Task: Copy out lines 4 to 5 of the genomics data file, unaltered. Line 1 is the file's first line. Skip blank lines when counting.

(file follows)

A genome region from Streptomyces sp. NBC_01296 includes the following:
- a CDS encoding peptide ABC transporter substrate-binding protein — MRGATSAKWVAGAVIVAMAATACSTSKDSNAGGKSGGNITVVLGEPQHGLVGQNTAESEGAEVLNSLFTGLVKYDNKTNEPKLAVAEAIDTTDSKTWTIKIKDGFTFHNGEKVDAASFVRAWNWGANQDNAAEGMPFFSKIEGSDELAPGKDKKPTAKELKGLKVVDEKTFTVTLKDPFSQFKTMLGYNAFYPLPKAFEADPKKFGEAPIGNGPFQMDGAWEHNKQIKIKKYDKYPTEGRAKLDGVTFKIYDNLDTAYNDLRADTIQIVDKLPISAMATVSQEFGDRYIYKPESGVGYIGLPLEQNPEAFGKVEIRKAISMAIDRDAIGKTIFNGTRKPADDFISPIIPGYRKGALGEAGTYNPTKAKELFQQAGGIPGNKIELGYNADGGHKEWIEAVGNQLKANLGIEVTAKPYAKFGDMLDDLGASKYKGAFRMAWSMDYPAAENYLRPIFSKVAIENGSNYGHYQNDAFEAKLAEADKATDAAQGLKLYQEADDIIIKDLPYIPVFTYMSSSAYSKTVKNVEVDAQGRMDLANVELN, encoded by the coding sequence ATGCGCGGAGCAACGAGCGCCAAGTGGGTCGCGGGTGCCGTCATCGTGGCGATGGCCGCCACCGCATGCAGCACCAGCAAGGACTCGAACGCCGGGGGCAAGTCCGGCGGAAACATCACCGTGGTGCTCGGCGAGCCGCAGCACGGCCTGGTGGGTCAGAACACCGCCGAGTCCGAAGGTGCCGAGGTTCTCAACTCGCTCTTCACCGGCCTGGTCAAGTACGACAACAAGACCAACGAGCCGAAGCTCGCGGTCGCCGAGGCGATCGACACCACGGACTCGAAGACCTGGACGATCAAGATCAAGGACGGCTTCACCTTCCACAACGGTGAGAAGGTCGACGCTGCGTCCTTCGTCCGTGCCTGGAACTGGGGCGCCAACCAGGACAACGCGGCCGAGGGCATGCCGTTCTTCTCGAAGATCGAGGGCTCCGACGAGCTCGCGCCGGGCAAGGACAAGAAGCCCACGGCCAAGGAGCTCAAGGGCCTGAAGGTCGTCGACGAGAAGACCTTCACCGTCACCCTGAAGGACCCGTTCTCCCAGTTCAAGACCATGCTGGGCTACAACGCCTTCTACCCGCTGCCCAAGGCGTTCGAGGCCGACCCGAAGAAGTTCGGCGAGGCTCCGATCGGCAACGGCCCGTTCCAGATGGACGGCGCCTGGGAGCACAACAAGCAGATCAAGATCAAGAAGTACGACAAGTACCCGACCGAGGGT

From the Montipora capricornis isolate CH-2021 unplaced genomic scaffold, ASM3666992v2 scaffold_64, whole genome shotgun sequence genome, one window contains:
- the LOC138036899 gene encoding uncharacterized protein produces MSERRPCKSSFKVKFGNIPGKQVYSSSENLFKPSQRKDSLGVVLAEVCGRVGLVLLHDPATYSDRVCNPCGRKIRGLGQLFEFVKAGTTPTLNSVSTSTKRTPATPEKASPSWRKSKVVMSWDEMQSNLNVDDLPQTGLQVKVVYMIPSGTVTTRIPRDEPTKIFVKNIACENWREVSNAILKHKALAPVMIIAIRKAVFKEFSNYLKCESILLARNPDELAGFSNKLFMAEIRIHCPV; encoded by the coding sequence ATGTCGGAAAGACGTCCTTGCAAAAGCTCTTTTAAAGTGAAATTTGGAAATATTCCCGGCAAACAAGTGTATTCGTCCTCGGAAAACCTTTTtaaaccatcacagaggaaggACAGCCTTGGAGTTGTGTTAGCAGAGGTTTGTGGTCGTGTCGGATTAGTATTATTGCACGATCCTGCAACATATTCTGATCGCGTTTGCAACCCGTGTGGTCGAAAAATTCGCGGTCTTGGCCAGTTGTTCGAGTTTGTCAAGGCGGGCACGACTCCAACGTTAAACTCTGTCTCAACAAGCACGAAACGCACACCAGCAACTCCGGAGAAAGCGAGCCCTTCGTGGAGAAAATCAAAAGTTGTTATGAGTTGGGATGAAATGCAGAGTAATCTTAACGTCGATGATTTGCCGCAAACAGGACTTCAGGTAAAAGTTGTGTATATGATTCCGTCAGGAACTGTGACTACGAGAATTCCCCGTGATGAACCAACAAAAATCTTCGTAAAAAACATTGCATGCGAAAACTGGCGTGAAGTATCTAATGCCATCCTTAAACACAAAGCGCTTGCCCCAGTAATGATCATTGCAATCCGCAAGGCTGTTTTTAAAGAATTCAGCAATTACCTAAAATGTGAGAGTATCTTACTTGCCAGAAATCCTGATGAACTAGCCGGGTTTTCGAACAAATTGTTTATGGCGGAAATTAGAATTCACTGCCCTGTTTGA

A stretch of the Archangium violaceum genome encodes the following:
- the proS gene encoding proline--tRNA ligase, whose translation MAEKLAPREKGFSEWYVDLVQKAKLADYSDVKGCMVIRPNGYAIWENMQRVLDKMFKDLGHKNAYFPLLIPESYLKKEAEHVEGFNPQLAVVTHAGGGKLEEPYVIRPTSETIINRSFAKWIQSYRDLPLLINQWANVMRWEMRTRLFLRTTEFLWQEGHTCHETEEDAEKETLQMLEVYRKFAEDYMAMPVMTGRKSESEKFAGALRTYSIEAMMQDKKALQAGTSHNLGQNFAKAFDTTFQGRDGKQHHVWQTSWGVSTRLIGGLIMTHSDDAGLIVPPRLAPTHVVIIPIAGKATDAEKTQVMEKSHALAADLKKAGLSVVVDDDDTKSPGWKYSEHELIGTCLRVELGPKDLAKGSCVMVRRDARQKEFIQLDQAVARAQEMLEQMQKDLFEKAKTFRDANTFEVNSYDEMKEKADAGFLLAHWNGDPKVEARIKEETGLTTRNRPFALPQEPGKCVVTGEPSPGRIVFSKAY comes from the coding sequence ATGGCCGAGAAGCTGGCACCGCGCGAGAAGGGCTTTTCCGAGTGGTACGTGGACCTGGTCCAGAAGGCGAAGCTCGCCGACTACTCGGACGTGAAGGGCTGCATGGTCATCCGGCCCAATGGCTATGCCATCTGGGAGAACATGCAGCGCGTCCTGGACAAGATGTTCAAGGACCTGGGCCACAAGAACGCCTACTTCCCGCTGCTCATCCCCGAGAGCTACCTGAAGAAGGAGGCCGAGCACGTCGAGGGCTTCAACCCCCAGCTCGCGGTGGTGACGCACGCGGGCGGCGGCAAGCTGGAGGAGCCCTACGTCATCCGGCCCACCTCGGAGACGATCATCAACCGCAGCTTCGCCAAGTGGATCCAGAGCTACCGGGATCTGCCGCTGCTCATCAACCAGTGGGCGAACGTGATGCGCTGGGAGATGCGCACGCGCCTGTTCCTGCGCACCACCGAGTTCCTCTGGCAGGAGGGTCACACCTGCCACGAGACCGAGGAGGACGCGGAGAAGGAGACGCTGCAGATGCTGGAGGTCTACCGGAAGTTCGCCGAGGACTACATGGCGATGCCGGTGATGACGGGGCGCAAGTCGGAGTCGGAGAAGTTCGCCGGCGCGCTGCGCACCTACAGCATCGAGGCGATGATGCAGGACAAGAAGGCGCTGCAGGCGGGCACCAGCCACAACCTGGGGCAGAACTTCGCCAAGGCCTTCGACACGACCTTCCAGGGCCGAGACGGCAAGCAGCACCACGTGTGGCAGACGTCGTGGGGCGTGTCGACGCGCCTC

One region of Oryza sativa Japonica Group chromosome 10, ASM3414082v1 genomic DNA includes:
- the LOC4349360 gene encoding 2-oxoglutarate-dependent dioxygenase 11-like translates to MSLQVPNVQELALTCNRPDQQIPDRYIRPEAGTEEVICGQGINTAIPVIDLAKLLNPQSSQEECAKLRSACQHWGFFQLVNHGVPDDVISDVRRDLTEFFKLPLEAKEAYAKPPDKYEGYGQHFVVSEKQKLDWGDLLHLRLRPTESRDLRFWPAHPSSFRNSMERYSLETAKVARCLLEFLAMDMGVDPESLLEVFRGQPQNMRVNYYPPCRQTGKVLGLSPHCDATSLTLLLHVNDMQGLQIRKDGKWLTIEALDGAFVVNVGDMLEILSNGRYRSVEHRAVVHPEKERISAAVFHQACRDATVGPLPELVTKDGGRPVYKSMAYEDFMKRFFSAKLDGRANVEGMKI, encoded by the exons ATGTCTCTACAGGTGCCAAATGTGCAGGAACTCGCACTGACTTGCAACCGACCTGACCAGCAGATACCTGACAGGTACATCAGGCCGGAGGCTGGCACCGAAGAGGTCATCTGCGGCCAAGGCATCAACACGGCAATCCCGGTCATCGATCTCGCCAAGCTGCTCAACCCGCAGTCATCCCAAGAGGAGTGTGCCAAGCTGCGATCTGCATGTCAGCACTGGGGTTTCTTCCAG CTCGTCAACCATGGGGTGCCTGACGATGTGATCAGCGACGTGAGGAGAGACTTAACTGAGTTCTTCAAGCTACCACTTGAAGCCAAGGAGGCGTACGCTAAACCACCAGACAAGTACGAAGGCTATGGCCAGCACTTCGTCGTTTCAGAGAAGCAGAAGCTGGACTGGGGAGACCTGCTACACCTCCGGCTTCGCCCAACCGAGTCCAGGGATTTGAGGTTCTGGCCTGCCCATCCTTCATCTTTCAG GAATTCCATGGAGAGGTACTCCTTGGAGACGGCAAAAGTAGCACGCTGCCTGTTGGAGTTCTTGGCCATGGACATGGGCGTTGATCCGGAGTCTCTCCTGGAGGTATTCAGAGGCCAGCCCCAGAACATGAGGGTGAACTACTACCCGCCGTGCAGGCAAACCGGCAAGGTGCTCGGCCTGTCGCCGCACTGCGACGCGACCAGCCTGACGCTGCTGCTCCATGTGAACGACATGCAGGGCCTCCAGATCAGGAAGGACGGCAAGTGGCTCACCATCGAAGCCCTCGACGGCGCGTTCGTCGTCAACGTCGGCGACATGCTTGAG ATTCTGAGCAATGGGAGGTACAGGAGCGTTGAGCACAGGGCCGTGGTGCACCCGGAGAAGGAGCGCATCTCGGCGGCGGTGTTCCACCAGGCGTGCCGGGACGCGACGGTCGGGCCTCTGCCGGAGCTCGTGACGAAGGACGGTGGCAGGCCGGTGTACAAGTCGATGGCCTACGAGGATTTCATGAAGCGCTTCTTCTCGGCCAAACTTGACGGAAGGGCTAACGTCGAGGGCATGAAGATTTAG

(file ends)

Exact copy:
- the LOC138036899 gene encoding uncharacterized protein produces MSERRPCKSSFKVKFGNIPGKQVYSSSENLFKPSQRKDSLGVVLAEVCGRVGLVLLHDPATYSDRVCNPCGRKIRGLGQLFEFVKAGTTPTLNSVSTSTKRTPATPEKASPSWRKSKVVMSWDEMQSNLNVDDLPQTGLQVKVVYMIPSGTVTTRIPRDEPTKIFVKNIACENWREVSNAILKHKALAPVMIIAIRKAVFKEFSNYLKCESILLARNPDELAGFSNKLFMAEIRIHCPV; encoded by the coding sequence ATGTCGGAAAGACGTCCTTGCAAAAGCTCTTTTAAAGTGAAATTTGGAAATATTCCCGGCAAACAAGTGTATTCGTCCTCGGAAAACCTTTTtaaaccatcacagaggaaggACAGCCTTGGAGTTGTGTTAGCAGAGGTTTGTGGTCGTGTCGGATTAGTATTATTGCACGATCCTGCAACATATTCTGATCGCGTTTGCAACCCGTGTGGTCGAAAAATTCGCGGTCTTGGCCAGTTGTTCGAGTTTGTCAAGGCGGGCACGACTCCAACGTTAAACTCTGTCTCAACAAGCACGAAACGCACACCAGCAACTCCGGAGAAAGCGAGCCCTTCGTGGAGAAAATCAAAAGTTGTTATGAGTTGGGATGAAATGCAGAGTAATCTTAACGTCGATGATTTGCCGCAAACAGGACTTCAGGTAAAAGTTGTGTATATGATTCCGTCAGGAACTGTGACTACGAGAATTCCCCGTGATGAACCAACAAAAATCTTCGTAAAAAACATTGCATGCGAAAACTGGCGTGAAGTATCTAATGCCATCCTTAAACACAAAGCGCTTGCCCCAGTAATGATCATTGCAATCCGCAAGGCTGTTTTTAAAGAATTCAGCAATTACCTAAAATGTGAGAGTATCTTACTTGCCAGAAATCCTGATGAACTAGCCGGGTTTTCGAACAAATTGTTTATGGCGGAAATTAGAATTCACTGCCCTGTTTGA

A stretch of the Archangium violaceum genome encodes the following: